What are the arguments for and against the cap? 

Critics of the cap have argued that it merely inflates basic pay and consequently drives up financial services firms’ fixed costs. Indeed, the consultation states that one of the ‘unintended consequences’ of the cap is the growth in the proportion of the fixed component of total remuneration. It is fair to say that, following the introduction of the cap, many bankers’ fixed remuneration was increased to allow for higher bonuses to be paid within the cap. Some of these increases were made through the introduction of ‘role-based allowances’, fixed allowances paid to bankers for taking on certain roles. The staff working paper published alongside the consultation provides evidence that when an individual’s bonus ratio gets close to 200%, next year their fixed pay – mostly driven by role-based allowances – grows much faster, suggesting that some firms are choosing to increase fixed pay to compensate for the constraints of the cap. The PRA and FCA state that this reduces firms’ ability to adjust costs to absorb losses in a downturn, so one of the key messages from the regulators is their desire to make it easier for firms to adjust their variable remuneration to reflect their financial situation.

Another argument against the cap is that it discourages banks and bankers from moving to the UK. This sentiment is echoed in the consultation, which states that the removal of the cap could enhance UK competitiveness through two routes. Firstly, it could increase the attractiveness of the UK as a base for businesses due to greater flexibility over remuneration structures. Secondly, UK firms may be able to more effectively compete when doing business in jurisdictions such as the US and Asia, where there is no bonus cap, thereby promoting UK competitiveness in global financial markets. The removal of the cap may also allow UK banks to compete for talent against other firms such as asset managers and private equity firms, which are generally subject to less onerous restrictions. The PRA and FCA expect that their proposals will reduce ‘long-standing competitive distortions’ between firms, which according to them are ‘particularly problematic’ in the context of investment activities.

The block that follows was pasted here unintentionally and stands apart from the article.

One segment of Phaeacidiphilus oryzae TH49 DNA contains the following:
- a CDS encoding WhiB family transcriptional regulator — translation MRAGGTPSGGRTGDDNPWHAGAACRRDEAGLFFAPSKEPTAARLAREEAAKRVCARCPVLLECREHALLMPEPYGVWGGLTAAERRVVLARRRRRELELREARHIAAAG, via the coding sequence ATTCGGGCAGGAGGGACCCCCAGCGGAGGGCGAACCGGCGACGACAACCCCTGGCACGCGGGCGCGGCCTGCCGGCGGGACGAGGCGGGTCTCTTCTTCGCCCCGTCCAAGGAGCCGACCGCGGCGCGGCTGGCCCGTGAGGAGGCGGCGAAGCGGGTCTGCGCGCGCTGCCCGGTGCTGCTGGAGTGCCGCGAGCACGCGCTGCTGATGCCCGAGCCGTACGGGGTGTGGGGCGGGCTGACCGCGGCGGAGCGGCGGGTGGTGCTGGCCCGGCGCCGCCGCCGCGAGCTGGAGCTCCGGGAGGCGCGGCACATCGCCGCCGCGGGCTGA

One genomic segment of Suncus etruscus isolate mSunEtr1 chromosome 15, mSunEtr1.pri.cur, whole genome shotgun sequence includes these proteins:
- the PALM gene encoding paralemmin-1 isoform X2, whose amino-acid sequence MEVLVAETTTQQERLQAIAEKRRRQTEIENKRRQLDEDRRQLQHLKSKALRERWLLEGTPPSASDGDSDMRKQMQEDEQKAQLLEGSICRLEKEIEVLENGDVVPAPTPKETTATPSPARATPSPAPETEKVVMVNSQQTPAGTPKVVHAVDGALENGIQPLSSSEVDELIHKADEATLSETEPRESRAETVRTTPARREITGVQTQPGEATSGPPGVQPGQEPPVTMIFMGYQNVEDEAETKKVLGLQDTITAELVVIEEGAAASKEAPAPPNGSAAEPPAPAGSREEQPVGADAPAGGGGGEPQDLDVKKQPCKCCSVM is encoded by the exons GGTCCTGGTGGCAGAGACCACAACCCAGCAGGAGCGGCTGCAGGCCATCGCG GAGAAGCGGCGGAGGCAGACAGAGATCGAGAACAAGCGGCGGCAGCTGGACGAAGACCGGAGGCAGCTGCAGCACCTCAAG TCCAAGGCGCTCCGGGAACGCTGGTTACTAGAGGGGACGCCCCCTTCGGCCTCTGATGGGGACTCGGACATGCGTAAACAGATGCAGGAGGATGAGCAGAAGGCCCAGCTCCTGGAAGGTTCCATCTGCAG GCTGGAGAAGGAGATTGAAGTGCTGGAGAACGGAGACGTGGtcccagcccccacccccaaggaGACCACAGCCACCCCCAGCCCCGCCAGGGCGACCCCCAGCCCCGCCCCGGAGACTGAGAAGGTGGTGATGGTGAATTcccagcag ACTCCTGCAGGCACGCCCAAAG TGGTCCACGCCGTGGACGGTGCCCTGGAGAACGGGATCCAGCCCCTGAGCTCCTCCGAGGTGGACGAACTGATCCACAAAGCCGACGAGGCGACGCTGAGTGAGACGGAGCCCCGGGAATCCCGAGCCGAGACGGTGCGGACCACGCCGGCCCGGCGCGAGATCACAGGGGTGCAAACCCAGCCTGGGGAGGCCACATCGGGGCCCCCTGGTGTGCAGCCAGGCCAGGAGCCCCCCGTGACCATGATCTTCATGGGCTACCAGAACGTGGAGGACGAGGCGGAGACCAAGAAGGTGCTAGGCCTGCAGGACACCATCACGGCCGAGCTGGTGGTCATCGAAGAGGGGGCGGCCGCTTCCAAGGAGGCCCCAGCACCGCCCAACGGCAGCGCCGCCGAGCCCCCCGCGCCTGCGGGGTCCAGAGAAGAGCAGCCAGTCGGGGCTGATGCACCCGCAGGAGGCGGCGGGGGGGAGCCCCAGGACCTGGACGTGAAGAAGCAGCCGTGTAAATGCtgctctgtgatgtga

On the other hand, the announcement of the removal of the cap comes at a time of difficult economic circumstances for much of the public. Contrasted against the backdrop of a cost-of-living crisis, some may react negatively to the news of a removal of pay restraints on a historically well-paid workforce. It is, however, important to note that the removal of the bonus cap will not affect other PRA and FCA remuneration rules which are used to ensure effective risk management within financial services firms, including:

  • deferral rules (which ensure that variable remuneration is not entirely payable upfront);
  • malus rules (which allow variable remuneration to be reduced before payment in certain circumstances); and
  • clawback rules (which allow variable remuneration to be recovered after payment).

The consultation confirms that these rules, along with rules on the holding of a proportion of variable remuneration in shares or other non-cash instruments, will remain in place under the regulators’ proposals.